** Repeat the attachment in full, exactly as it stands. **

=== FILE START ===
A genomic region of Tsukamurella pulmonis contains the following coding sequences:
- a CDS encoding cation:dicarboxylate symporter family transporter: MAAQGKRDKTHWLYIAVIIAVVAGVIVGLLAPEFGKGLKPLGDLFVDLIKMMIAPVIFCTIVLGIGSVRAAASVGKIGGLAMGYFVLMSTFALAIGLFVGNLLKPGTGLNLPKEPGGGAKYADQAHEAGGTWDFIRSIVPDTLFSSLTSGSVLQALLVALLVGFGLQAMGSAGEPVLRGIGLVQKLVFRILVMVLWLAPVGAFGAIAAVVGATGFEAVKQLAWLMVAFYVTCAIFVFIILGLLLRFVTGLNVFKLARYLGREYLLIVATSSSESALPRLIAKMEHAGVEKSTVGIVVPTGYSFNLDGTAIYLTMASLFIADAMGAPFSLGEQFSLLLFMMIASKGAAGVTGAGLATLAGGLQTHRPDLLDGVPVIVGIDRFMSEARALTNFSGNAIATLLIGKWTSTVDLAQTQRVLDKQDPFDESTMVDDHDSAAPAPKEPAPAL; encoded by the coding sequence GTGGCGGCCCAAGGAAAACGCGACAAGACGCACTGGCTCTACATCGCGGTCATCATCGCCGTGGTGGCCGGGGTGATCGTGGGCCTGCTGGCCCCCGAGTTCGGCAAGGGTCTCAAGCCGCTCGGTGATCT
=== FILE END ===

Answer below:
A genomic region of Tsukamurella pulmonis contains the following coding sequences:
- a CDS encoding cation:dicarboxylate symporter family transporter: MAAQGKRDKTHWLYIAVIIAVVAGVIVGLLAPEFGKGLKPLGDLFVDLIKMMIAPVIFCTIVLGIGSVRAAASVGKIGGLAMGYFVLMSTFALAIGLFVGNLLKPGTGLNLPKEPGGGAKYADQAHEAGGTWDFIRSIVPDTLFSSLTSGSVLQALLVALLVGFGLQAMGSAGEPVLRGIGLVQKLVFRILVMVLWLAPVGAFGAIAAVVGATGFEAVKQLAWLMVAFYVTCAIFVFIILGLLLRFVTGLNVFKLARYLGREYLLIVATSSSESALPRLIAKMEHAGVEKSTVGIVVPTGYSFNLDGTAIYLTMASLFIADAMGAPFSLGEQFSLLLFMMIASKGAAGVTGAGLATLAGGLQTHRPDLLDGVPVIVGIDRFMSEARALTNFSGNAIATLLIGKWTSTVDLAQTQRVLDKQDPFDESTMVDDHDSAAPAPKEPAPAL; encoded by the coding sequence GTGGCGGCCCAAGGAAAACGCGACAAGACGCACTGGCTCTACATCGCGGTCATCATCGCCGTGGTGGCCGGGGTGATCGTGGGCCTGCTGGCCCCCGAGTTCGGCAAGGGTCTCAAGCCGCTCGGTGATCT